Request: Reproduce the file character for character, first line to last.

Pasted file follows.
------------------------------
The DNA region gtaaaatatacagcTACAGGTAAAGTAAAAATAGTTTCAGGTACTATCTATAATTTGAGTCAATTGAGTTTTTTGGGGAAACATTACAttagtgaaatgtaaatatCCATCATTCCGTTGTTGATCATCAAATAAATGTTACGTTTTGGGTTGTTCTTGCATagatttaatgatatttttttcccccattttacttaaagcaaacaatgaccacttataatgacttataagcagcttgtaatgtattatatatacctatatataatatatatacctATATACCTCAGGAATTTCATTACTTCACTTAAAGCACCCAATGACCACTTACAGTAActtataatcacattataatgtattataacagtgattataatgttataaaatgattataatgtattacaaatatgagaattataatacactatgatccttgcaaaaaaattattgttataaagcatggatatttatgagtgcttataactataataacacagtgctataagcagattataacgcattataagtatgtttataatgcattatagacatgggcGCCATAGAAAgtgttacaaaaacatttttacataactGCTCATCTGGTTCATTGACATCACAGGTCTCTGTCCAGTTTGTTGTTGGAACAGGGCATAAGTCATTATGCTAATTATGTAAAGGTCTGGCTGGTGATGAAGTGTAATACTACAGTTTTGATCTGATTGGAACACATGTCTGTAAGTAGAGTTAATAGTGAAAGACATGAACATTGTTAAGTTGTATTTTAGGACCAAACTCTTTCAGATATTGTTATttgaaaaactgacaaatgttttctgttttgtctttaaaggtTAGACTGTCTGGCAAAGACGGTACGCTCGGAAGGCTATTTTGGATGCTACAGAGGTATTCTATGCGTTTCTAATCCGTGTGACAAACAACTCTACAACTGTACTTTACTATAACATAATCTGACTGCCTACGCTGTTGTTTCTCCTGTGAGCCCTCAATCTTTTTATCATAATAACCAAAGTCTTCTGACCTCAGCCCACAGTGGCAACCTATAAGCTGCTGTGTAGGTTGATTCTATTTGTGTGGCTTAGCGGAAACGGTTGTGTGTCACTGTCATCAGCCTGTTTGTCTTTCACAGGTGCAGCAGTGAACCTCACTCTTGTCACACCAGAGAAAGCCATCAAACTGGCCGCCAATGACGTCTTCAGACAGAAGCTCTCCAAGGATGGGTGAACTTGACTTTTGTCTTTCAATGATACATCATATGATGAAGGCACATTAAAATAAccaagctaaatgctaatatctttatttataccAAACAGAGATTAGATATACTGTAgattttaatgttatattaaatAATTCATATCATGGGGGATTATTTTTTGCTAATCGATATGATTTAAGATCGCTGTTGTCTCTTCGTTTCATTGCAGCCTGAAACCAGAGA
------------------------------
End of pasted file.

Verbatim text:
The DNA region gtaaaatatacagcTACAGGTAAAGTAAAAATAGTTTCAGGTACTATCTATAATTTGAGTCAATTGAGTTTTTTGGGGAAACATTACAttagtgaaatgtaaatatCCATCATTCCGTTGTTGATCATCAAATAAATGTTACGTTTTGGGTTGTTCTTGCATagatttaatgatatttttttcccccattttacttaaagcaaacaatgaccacttataatgacttataagcagcttgtaatgtattatatatacctatatataatatatatacctATATACCTCAGGAATTTCATTACTTCACTTAAAGCACCCAATGACCACTTACAGTAActtataatcacattataatgtattataacagtgattataatgttataaaatgattataatgtattacaaatatgagaattataatacactatgatccttgcaaaaaaattattgttataaagcatggatatttatgagtgcttataactataataacacagtgctataagcagattataacgcattataagtatgtttataatgcattatagacatgggcGCCATAGAAAgtgttacaaaaacatttttacataactGCTCATCTGGTTCATTGACATCACAGGTCTCTGTCCAGTTTGTTGTTGGAACAGGGCATAAGTCATTATGCTAATTATGTAAAGGTCTGGCTGGTGATGAAGTGTAATACTACAGTTTTGATCTGATTGGAACACATGTCTGTAAGTAGAGTTAATAGTGAAAGACATGAACATTGTTAAGTTGTATTTTAGGACCAAACTCTTTCAGATATTGTTATttgaaaaactgacaaatgttttctgttttgtctttaaaggtTAGACTGTCTGGCAAAGACGGTACGCTCGGAAGGCTATTTTGGATGCTACAGAGGTATTCTATGCGTTTCTAATCCGTGTGACAAACAACTCTACAACTGTACTTTACTATAACATAATCTGACTGCCTACGCTGTTGTTTCTCCTGTGAGCCCTCAATCTTTTTATCATAATAACCAAAGTCTTCTGACCTCAGCCCACAGTGGCAACCTATAAGCTGCTGTGTAGGTTGATTCTATTTGTGTGGCTTAGCGGAAACGGTTGTGTGTCACTGTCATCAGCCTGTTTGTCTTTCACAGGTGCAGCAGTGAACCTCACTCTTGTCACACCAGAGAAAGCCATCAAACTGGCCGCCAATGACGTCTTCAGACAGAAGCTCTCCAAGGATGGGTGAACTTGACTTTTGTCTTTCAATGATACATCATATGATGAAGGCACATTAAAATAAccaagctaaatgctaatatctttatttataccAAACAGAGATTAGATATACTGTAgattttaatgttatattaaatAATTCATATCATGGGGGATTATTTTTTGCTAATCGATATGATTTAAGATCGCTGTTGTCTCTTCGTTTCATTGCAGCCTGAAACCAGAGA